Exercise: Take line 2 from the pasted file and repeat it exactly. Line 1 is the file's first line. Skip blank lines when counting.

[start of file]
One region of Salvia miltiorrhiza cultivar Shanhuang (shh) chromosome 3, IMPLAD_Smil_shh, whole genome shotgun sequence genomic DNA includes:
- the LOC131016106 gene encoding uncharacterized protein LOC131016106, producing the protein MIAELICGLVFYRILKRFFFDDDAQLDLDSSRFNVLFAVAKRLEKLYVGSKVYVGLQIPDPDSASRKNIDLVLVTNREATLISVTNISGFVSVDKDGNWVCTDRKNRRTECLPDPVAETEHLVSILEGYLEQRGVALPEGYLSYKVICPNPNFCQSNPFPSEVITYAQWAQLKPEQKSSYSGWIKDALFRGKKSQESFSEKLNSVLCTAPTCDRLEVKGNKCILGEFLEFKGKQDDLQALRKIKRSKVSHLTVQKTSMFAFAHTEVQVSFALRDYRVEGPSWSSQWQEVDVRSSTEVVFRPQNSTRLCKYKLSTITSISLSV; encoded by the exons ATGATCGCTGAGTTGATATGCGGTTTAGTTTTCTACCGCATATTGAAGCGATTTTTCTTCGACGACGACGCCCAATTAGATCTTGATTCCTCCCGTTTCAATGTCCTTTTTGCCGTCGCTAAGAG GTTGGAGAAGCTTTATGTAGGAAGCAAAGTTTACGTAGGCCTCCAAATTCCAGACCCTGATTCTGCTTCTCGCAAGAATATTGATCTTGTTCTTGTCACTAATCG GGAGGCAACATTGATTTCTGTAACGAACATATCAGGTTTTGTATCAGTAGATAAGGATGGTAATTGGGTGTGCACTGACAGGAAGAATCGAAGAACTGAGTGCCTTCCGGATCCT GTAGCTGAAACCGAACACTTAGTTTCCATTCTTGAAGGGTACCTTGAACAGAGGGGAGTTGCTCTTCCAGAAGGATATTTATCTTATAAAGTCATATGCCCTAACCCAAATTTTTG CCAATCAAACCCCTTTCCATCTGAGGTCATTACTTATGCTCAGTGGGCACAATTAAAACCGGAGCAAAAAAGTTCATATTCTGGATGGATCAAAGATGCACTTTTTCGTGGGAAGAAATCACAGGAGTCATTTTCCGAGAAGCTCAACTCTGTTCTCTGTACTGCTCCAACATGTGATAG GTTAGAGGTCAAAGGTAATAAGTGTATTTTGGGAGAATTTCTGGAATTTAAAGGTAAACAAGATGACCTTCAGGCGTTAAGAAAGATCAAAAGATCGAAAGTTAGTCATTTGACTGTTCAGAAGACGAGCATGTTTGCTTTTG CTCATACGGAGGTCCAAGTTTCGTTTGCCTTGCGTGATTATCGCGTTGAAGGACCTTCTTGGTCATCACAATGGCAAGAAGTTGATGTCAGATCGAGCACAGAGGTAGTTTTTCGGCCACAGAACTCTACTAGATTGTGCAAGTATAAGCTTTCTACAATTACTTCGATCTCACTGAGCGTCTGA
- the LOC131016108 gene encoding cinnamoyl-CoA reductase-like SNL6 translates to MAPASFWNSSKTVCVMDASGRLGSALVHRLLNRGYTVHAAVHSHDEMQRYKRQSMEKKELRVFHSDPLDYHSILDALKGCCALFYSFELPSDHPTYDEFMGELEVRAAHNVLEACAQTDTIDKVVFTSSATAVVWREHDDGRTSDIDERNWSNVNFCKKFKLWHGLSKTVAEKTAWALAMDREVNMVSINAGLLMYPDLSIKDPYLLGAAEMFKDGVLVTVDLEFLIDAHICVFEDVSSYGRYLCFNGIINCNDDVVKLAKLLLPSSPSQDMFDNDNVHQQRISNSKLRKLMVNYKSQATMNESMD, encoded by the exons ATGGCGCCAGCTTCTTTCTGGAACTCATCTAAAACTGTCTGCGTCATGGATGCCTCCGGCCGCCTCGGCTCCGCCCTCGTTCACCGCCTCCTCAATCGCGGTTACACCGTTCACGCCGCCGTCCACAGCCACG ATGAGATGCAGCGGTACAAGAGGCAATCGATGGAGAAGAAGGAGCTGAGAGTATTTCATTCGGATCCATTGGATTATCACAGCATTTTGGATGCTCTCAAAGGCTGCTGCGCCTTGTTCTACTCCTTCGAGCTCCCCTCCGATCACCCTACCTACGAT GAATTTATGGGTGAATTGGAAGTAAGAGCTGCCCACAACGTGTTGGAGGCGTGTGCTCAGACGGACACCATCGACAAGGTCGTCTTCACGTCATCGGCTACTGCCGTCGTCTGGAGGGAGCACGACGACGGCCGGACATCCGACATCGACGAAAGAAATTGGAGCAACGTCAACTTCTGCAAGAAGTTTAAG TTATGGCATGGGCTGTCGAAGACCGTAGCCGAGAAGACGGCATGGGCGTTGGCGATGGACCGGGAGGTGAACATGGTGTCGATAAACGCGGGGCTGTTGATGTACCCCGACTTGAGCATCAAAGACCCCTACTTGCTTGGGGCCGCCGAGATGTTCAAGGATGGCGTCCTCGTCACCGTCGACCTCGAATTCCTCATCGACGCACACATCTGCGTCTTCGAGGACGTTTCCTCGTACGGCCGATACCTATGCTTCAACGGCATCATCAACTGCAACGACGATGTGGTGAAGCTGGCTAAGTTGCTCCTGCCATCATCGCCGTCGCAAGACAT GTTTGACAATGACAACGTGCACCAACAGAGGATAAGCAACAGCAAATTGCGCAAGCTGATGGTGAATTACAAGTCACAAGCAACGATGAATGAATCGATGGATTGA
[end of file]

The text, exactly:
- the LOC131016106 gene encoding uncharacterized protein LOC131016106, producing the protein MIAELICGLVFYRILKRFFFDDDAQLDLDSSRFNVLFAVAKRLEKLYVGSKVYVGLQIPDPDSASRKNIDLVLVTNREATLISVTNISGFVSVDKDGNWVCTDRKNRRTECLPDPVAETEHLVSILEGYLEQRGVALPEGYLSYKVICPNPNFCQSNPFPSEVITYAQWAQLKPEQKSSYSGWIKDALFRGKKSQESFSEKLNSVLCTAPTCDRLEVKGNKCILGEFLEFKGKQDDLQALRKIKRSKVSHLTVQKTSMFAFAHTEVQVSFALRDYRVEGPSWSSQWQEVDVRSSTEVVFRPQNSTRLCKYKLSTITSISLSV; encoded by the exons ATGATCGCTGAGTTGATATGCGGTTTAGTTTTCTACCGCATATTGAAGCGATTTTTCTTCGACGACGACGCCCAATTAGATCTTGATTCCTCCCGTTTCAATGTCCTTTTTGCCGTCGCTAAGAG GTTGGAGAAGCTTTATGTAGGAAGCAAAGTTTACGTAGGCCTCCAAATTCCAGACCCTGATTCTGCTTCTCGCAAGAATATTGATCTTGTTCTTGTCACTAATCG GGAGGCAACATTGATTTCTGTAACGAACATATCAGGTTTTGTATCAGTAGATAAGGATGGTAATTGGGTGTGCACTGACAGGAAGAATCGAAGAACTGAGTGCCTTCCGGATCCT GTAGCTGAAACCGAACACTTAGTTTCCATTCTTGAAGGGTACCTTGAACAGAGGGGAGTTGCTCTTCCAGAAGGATATTTATCTTATAAAGTCATATGCCCTAACCCAAATTTTTG CCAATCAAACCCCTTTCCATCTGAGGTCATTACTTATGCTCAGTGGGCACAATTAAAACCGGAGCAAAAAAGTTCATATTCTGGATGGATCAAAGATGCACTTTTTCGTGGGAAGAAATCACAGGAGTCATTTTCCGAGAAGCTCAACTCTGTTCTCTGTACTGCTCCAACATGTGATAG GTTAGAGGTCAAAGGTAATAAGTGTATTTTGGGAGAATTTCTGGAATTTAAAGGTAAACAAGATGACCTTCAGGCGTTAAGAAAGATCAAAAGATCGAAAGTTAGTCATTTGACTGTTCAGAAGACGAGCATGTTTGCTTTTG CTCATACGGAGGTCCAAGTTTCGTTTGCCTTGCGTGATTATCGCGTTGAAGGACCTTCTTGGTCATCACAATGGCAAGAAGTTGATGTCAGATCGAGCACAGAGGTAGTTTTTCGGCCACAGAACTCTACTAGATTGTGCAAGTATAAGCTTTCTACAATTACTTCGATCTCACTGAGCGTCTGA